* Preached at Enfield, July 8, 1741, at a time of great awakenings ; and attended with remarkable impressions on many of the hearers.

The same is expressed, Psalm lxxiii. 18 “Surely thou didst set them in slippery places ; thou castedst them down inte destruction.” 2. It implies, that they were always exposed to sudden unexpected destruction. As he that walks in slippery places is every moment liable to fall, he cannot foresee one moment whether he shall stand or fall the next; and when he does fall, he falls at once without warning : Which is also expressed in that Psalm lxxiii. 18, 19. “Surely thou didst set them in slippery places; thou castedst them down into destruction: How are they brought into desolation as in a moment : 3. Another thing implied is, that they are liable to fall of themselves, without being thrown down by the hand of another; as he that stands or walks on slippery ground needs nothing but his own weight to throw him down. 4. That the reason why they are not fallen already, and do not fall now, is only that God’s appointed time is not come. For it is said, that when that due time, or appointed time comes, their foot shall slide. Then they shall be left to fall, as they are inclined by their own weight. God will not hold them up in these slippery places any longer, but will let them go; and then, at that very instant, they shall fall into destruction ; as he that stands in such slippery declining ground on the edge of a pit that he cannot stand alone, when he is let go he immediately falls and is lost. The observation from the words that I would now insist upon is this, “There is nothing that keeps wicked men at any one moment out of hell, but the mere pleasure of God.” By the mere pleasure of God, I mean his sovereign pleasure, his arbitrary will, restrained by no obligation, hindered by no manner of difficulty, any more than if nothing else but God's mere will had in the least degree or in any respect whatsoever, any hand in the preservation of wicked men one Imoment. The truth of this observation may appear by the following considerations.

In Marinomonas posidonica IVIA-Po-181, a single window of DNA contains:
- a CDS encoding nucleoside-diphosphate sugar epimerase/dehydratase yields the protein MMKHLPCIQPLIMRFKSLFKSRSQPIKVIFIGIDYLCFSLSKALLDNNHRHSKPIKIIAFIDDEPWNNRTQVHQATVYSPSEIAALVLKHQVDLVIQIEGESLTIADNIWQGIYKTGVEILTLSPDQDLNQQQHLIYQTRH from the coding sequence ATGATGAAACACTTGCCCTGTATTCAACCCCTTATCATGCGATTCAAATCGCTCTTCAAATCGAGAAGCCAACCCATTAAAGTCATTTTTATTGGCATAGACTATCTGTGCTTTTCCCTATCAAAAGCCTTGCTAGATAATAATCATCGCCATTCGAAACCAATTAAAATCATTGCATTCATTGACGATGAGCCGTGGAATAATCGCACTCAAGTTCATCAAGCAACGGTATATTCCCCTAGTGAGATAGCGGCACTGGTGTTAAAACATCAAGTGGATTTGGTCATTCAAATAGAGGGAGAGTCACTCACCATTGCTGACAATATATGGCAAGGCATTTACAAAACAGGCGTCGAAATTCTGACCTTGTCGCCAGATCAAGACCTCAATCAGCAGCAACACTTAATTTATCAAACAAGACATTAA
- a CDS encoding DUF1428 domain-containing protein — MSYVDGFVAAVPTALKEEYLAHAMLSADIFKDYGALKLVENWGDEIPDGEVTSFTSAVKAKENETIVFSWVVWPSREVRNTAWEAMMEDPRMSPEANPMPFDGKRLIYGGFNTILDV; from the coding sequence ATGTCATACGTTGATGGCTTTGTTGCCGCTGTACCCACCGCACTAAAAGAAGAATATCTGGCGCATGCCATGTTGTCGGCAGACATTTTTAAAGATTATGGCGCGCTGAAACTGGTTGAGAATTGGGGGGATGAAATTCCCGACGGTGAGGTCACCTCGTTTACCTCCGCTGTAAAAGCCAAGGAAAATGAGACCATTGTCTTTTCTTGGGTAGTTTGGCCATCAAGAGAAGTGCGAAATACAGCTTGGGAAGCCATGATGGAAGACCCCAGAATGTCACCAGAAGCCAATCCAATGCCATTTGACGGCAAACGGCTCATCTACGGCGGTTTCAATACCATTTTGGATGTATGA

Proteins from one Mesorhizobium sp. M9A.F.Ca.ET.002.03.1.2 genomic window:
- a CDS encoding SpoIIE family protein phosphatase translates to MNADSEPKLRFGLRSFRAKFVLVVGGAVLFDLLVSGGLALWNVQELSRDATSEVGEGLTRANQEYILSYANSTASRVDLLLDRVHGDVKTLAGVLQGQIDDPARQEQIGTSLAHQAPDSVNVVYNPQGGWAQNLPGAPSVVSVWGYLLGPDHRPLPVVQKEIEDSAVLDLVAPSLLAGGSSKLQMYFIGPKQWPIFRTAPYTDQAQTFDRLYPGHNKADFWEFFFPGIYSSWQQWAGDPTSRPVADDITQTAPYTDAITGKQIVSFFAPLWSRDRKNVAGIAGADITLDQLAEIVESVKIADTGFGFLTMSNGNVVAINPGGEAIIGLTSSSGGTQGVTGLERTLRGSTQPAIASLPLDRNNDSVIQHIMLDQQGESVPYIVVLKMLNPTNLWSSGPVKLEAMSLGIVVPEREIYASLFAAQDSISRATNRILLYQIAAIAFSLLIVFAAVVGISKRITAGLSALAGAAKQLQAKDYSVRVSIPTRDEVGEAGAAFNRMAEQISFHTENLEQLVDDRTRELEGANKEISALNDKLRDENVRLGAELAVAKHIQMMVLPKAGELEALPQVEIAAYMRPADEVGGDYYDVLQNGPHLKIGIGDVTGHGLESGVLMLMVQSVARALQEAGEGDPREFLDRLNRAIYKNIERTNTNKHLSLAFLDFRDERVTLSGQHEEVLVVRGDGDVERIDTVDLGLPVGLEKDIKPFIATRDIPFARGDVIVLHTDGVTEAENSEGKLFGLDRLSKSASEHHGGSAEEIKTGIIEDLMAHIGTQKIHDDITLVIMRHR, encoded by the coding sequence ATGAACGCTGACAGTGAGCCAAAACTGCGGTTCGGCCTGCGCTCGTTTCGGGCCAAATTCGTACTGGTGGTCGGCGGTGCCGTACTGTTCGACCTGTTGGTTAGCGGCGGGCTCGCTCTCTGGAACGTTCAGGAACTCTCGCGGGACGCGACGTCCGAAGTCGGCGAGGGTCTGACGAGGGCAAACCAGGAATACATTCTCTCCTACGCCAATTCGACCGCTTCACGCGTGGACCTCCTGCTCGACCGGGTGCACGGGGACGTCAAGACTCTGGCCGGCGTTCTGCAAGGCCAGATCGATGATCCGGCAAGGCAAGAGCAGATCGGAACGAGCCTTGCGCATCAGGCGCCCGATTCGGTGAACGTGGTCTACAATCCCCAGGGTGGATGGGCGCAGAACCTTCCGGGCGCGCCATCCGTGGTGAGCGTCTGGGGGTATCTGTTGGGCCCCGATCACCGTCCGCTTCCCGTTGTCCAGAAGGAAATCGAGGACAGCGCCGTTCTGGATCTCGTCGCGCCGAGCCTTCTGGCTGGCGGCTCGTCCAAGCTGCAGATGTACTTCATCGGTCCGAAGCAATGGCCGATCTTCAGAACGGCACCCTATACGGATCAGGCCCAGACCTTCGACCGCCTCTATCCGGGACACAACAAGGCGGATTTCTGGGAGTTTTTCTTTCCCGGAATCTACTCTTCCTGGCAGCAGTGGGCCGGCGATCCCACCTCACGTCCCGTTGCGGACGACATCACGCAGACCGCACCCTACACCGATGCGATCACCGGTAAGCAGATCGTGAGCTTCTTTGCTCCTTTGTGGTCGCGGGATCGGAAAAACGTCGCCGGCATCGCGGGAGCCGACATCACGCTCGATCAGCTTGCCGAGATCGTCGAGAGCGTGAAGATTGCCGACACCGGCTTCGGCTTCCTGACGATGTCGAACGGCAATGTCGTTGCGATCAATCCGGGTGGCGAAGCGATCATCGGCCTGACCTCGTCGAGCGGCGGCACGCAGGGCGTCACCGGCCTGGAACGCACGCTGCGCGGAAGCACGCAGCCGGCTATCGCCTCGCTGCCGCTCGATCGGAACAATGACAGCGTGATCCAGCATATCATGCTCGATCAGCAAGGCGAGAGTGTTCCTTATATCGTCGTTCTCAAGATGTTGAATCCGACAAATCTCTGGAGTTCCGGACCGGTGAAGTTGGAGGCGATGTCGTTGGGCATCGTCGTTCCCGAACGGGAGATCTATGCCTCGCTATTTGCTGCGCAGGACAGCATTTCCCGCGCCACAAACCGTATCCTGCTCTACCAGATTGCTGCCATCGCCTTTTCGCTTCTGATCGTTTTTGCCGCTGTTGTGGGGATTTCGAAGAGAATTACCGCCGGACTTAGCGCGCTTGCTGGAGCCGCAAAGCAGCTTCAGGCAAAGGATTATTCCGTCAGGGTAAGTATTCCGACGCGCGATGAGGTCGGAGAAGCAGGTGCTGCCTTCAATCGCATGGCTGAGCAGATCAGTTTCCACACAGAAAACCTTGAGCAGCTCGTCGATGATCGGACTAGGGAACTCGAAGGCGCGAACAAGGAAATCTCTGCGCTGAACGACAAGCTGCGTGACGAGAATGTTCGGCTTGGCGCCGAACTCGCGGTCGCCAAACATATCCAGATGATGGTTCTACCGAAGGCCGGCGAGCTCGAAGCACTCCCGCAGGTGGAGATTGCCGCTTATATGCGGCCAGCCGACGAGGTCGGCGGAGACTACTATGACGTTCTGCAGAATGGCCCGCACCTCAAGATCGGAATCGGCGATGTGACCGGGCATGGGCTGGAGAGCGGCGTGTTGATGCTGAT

488 SINNERS IN THE HANDS

1. There is no want of power in God to cast wicked men into hell at any moment. Men's hands cannot be strong when God rises up: The strongest have no power to resist him, nor can any deliver out of his hands. He is not only able to cast wicked men into hell, but he can most easily do it. Sometimes an earthly prince meets with a great deal of difficulty to subdue a rebel, that has found means to fortify himself, and has made himself strong by the numbers of his followers. But it is not so with God. There is no fortress that is any defence from the power of God. Though hand join in hand, and vast multitudes of God's enemies combine and associate themselves, they are easily broken in pieces: They are as great heaps of light chaff before the whirlwind; or lage quantities of dry stubble before devouring flames. We find it easy to tread on and crush a worm that we see crawling on the earth; so it is easy for us to cut or singe a slender thread that anything hangsby; thus easy is it for Cod, when he pleases, to cast his enemies down to hell. What are we, that we should think to stand before him, at whose rebuke the earth trembles, and before whom the rocks are thrown down 2 2. They deserve to be cast into hell; so that divine justice never stands in the way, it makes no objection against God's using his power at any moment to destroy them. Yea, on the contrary, justice calls aloud for an infinite punishment of their sins. Divine justice says of the tree that brings forth such grapes of Sodom, “Cut it down, why cumbereth it the ground?” Luke xiii. 7. The sword of divine justice is every moment brandished over their heads, and it is nothing but the hand of arbitrary mercy, and God's mere will, that holds it back. 3. They are already under a sentence of condemnation te hell. They do not only justly deserve to be cast down thither, but the sentence of the law of God, that eternal and immutable rule of righteousness that God has fixed between him and mankind, is gone out against them, and stands against them; so that they are bound over already to hell. John iii. 18.